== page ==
Providing community confidence during a crisis

During 2008, Victoria’s Local Government Professional’s (LGPro) Emerging Leaders Program (ELP) involved 24 young managers, representing city, regional and rural councils, and from across the various Local Government professions.

Their task was to work on a specific problem and come up with recommendations.

Each year, participants are nominated by their CEO with the final 24 then selected by an LGPro committee.

The topic for the 2008 group was, ‘Providing community confidence during a crisis: What is Local Government’s role?’

Presenting at the recent LGPro annual conference on
19 February, little did the 2008 group imagine when they started this program that they would be presenting their final report as many Queensland and some areas of New South Wales were recovering from extensive flooding, and closer to home in Victoria, many councils and communities were coming to grips with our worst peacetime disaster, the bushfires on
7 February.

The ELP group acknowledged that in a crisis Local Government has traditional roles arising from its statutory responsibilities but, almost by default, Local Government also has the role of leadership within the community.

In a crisis, Local Government must display leadership that in turn inspires confidence within its community.

The ELP group came up with the following four key qualities that are critical for successful leadership during a crisis:

  • prepare in advance of the crisis
  • advocate of behalf of the community to support people during and subsequent to the crisis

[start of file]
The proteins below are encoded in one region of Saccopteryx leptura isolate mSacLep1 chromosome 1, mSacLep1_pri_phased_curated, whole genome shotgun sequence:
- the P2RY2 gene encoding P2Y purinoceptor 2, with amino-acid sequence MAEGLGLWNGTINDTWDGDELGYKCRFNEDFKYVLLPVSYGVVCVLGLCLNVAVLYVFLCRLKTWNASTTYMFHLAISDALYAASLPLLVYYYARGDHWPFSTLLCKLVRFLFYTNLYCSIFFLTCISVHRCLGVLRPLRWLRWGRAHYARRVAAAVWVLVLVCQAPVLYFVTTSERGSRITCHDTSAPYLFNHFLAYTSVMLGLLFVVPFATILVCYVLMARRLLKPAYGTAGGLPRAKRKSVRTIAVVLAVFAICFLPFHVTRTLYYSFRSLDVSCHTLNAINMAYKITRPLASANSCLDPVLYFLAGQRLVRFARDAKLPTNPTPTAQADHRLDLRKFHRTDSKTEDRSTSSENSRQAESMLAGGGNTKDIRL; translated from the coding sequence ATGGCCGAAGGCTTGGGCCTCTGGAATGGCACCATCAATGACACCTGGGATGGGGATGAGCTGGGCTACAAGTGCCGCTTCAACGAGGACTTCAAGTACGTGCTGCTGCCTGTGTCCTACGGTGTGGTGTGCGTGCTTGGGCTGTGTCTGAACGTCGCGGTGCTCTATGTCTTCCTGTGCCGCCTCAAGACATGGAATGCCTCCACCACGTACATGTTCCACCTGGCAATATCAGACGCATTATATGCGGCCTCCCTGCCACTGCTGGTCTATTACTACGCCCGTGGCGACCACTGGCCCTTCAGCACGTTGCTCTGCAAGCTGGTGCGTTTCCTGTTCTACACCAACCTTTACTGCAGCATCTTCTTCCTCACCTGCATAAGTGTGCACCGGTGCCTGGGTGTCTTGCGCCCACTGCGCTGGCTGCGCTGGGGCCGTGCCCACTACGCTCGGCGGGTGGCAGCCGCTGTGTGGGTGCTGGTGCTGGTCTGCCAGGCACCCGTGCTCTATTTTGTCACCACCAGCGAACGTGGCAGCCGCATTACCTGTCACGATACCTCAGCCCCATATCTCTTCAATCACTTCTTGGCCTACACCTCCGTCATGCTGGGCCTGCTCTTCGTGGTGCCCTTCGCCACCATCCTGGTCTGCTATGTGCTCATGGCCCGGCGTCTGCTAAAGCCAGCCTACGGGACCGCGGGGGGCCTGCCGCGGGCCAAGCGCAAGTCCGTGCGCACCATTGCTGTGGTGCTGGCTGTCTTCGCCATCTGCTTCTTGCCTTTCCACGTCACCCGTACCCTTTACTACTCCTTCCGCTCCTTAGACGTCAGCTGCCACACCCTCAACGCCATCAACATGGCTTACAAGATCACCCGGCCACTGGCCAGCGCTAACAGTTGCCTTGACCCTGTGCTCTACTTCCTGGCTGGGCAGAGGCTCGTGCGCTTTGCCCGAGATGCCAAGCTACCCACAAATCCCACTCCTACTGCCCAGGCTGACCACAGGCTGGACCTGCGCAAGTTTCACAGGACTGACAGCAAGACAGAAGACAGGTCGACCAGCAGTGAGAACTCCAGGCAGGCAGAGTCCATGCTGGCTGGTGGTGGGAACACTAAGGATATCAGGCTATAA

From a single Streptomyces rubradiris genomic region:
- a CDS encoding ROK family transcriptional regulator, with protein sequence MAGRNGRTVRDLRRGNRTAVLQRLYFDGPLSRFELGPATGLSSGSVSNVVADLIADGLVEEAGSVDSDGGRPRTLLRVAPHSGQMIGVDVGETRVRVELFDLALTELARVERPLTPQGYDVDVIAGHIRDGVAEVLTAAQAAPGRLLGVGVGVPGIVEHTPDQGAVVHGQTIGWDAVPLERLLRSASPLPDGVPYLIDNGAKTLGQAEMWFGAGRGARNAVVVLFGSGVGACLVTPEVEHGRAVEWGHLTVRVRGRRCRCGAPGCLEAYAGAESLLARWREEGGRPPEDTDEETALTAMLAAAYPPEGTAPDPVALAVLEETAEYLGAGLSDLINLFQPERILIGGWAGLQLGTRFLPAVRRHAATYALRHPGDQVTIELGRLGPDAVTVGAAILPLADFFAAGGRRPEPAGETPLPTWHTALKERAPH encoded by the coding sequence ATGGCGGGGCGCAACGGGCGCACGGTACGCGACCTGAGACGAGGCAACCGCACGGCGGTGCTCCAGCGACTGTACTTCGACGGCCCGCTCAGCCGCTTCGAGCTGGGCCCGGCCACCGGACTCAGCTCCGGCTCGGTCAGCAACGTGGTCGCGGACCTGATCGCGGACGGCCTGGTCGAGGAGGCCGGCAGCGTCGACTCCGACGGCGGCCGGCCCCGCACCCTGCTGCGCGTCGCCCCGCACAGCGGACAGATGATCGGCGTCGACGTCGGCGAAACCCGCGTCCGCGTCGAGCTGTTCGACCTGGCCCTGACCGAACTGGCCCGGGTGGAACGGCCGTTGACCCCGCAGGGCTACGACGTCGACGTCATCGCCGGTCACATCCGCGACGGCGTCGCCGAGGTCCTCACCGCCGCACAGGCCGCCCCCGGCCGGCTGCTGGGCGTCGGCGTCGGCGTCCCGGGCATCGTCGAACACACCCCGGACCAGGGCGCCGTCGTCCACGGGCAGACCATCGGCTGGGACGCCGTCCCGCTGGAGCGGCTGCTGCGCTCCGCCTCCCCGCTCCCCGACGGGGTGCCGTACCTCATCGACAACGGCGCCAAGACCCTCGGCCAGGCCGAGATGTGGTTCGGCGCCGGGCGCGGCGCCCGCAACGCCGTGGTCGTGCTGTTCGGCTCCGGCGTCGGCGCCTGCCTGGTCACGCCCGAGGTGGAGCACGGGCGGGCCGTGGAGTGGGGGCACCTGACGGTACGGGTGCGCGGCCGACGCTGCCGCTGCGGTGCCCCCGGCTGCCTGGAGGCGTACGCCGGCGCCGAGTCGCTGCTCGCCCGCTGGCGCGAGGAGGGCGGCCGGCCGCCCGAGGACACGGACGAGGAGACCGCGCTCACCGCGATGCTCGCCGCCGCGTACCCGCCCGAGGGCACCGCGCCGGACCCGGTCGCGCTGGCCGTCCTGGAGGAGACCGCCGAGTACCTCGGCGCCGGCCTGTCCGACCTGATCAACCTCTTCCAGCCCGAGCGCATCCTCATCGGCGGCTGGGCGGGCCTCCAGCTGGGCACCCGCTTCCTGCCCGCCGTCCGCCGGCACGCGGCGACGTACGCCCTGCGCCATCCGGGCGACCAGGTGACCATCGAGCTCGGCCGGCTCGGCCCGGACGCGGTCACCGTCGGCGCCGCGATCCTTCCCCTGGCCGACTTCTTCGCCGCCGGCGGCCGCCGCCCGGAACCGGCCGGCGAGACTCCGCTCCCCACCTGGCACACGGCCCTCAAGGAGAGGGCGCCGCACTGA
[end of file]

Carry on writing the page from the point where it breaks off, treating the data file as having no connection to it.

• communicate the information about the crisis with clarity and urgency
  • build trust within the community that Local Government can help to overcome the crisis.

The group developed a case study for the fictitious township of Tranquil Waters located in North East Plains Shire to demonstrate what can go wrong if the four above principles are not followed.

With a population of 5,000 people that swelled to 15,000 in holiday time, the town’s main drawcard, Lake Ibis, after a prolonged drought and low flows saw an increase in salinity levels resulting in a massive fish kill.

The health issues, clean up costs and loss of tourist dollars had far reaching consequences.

This case study demonstrates the importance of preparing for various scenarios, advocating and building networks with a range of stakeholders, being responsive and providing honest communication, trusting your community and, above all ensuring they trust you.

Participants agreed that the leadership journey they have undertaken is as important as solving the problem with which they were presented.

“In light of the recent disasters, more than ever, it is evident that Local Government is best placed to provide support in a crisis,” they concluded.

“We know our community and it expects us to know. We in Local Government must support people first in order to rebuild a community because we are the community.”

Copies of the ELP report can be downloaded at